Alice In Wonderland runs at Grosvenor Park Open Air Theatre, Chester until 20 August 2017 – book here: Alice In Wonderland Tickets
Star rating: *****
I’ve seen Alice In Wonderland in almost every incarnation, now and watching this version, adapted by Glyn Maxwell, in the glorious open air setting of Grosvenor Park Open Air Theatre was a real treat. It’s set in the round with a fairly moderate space for the action to occur in but plenty of opportunities for the cast to interact with the audience and make appearances sitting beside the unwitting theatre-goers. It all added to the fun and made for an energetic, exciting and unpredictable Alice In Wonderland – and given that unpredictability is at the heart of the story, the direction by Derek Bond has proved to be exceedingly on point.
This particular version follows Alicia (Anna Leong Brophy) as she worries about going to school and is confronted with Alice (Rebecca Birch) who proceeds to chase after the White Rabbit (Tom Connor). There’s excellent use of large prop letters which form the word ‘Wonderland’ as Alice goes about her adventure, encountering all the usual suspects, The Mad Hatter (Alex Mugnaioni), a rather sporty Duchess (Charlotte Gorton), three sneering school girl flowers, the science teacher in the form of the caterpillar (Jonathan Dryden Taylor) and Humpty Dumpty (Daniel Goode), who is rather well to do and was obviously laid with a silver spoon in his mouth!
The costumes are notable, they add to the ambience of the piece and I have to add that it poured with rain during the second half and they bravely soldiered on – with Alicia becoming extremely soaked in her white nightdress! The Mad Hatter’s tea party table is also a wonder in itself and extremely cleverly assembled, so basic yet so effective.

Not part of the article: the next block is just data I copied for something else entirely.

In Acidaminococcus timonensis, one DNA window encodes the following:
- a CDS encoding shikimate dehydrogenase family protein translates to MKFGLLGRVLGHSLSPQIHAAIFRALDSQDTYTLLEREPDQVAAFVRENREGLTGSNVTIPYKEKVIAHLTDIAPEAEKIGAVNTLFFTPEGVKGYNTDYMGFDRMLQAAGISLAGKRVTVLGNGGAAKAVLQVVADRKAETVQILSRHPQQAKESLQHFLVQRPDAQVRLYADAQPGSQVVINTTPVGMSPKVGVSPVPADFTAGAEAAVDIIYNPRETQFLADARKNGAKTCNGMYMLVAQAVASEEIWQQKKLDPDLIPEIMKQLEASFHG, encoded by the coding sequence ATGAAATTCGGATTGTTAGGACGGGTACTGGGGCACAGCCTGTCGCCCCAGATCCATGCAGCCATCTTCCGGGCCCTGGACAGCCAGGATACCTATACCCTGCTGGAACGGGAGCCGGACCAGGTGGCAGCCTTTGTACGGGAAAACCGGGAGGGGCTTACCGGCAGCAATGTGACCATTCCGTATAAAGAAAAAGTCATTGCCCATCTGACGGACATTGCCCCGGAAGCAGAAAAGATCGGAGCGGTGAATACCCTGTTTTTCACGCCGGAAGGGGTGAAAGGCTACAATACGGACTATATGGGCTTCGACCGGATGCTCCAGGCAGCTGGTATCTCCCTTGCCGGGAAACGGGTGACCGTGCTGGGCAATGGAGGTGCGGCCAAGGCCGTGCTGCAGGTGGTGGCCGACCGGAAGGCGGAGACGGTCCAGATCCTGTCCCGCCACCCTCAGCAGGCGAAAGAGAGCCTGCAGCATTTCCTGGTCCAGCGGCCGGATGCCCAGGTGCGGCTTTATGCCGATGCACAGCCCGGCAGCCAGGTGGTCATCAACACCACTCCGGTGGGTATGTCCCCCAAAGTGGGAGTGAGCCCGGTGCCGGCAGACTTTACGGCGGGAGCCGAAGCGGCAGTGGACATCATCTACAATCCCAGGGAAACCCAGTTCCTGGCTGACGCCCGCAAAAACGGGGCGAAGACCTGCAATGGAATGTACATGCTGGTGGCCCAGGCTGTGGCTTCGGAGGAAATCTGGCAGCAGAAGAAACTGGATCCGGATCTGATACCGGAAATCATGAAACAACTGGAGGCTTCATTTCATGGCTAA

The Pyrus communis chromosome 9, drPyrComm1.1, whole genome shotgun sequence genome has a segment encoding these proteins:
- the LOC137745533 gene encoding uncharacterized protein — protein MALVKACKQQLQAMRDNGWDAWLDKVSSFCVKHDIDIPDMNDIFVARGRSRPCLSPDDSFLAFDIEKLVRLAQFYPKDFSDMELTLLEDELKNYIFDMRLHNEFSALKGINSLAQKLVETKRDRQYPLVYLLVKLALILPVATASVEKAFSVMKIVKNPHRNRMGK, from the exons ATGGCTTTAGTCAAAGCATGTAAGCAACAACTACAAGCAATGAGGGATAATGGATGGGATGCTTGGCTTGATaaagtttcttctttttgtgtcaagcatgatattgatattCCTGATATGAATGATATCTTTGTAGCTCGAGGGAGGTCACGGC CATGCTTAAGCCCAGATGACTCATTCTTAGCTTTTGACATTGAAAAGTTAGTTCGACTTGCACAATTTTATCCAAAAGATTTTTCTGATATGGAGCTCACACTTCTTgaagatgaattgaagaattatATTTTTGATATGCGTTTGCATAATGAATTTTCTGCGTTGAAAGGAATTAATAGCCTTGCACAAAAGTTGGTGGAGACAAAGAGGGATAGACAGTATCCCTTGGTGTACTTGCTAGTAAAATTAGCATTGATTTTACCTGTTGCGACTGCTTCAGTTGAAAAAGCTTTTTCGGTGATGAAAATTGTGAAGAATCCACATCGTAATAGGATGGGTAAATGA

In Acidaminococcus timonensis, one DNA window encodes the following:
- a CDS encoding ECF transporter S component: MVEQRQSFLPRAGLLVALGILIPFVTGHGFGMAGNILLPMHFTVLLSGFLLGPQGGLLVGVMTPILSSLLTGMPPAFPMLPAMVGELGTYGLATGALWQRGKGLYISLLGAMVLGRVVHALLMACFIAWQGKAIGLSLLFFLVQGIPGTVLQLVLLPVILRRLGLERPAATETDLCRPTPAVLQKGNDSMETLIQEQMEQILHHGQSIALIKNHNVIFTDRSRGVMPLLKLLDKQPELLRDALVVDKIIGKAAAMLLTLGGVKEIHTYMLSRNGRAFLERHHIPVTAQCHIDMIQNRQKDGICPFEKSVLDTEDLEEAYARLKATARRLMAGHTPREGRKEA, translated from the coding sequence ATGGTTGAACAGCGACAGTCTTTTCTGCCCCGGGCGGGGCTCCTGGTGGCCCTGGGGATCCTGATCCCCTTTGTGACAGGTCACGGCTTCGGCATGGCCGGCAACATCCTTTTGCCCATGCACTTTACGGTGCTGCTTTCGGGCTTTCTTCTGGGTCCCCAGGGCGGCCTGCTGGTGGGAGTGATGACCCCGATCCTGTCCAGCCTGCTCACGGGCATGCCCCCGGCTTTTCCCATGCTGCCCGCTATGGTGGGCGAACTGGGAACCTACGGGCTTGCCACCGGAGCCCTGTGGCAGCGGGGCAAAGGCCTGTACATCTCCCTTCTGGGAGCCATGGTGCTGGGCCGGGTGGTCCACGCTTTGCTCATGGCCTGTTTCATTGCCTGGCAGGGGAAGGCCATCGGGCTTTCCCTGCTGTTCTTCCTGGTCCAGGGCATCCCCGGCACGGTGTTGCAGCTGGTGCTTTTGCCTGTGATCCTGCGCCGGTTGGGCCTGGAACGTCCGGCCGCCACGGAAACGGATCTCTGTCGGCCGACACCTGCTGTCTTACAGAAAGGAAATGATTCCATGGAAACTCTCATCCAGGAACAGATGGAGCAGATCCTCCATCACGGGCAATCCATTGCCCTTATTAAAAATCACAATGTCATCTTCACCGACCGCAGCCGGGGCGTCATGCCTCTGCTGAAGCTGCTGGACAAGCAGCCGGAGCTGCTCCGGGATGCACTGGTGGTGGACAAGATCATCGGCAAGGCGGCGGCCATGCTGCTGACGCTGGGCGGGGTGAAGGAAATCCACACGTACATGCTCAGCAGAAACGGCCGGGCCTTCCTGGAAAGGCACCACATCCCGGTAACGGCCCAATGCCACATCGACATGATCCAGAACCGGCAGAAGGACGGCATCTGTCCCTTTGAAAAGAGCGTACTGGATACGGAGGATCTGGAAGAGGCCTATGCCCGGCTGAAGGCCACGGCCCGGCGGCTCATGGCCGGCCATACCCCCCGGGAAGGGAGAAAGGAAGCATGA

The cast work together amazingly well as an ensemble, they’re a tight unit and all exceptional in their roles. Rebecca Birch is a fun and frivolous Alice while Anna Leong Brophy is a serious and emotional Alicia. Charlotte Gorton puts in an incredible performance as the Duchess, high kicks, cartwheels and long strides – a real physical portrayal, she also shines as Alicia’s mother. Alex Mugnaioni is wondrously mad as the Mad Hatter and Tom Connor is a skittish White Rabbit and also brings hilarious madness to the March Hair. Daniel Goode as Humpty Dumpty was one of my personal highlights, his toffee-nosed accent was such stark contrast to his appearance. Jonathan Dryden Taylor was laid back to the extreme as the Caterpillar and fantastically ditzy as the King. Most of the cast played multiple roles and were adept at putting different characterisation into each part that they performed as.
It’s a show not to be missed, my favourite incarnation of the story to date and I could watch it again and again if offered the opportunity! I recommend that you embrace the open air setting and head to Chester by 20 August!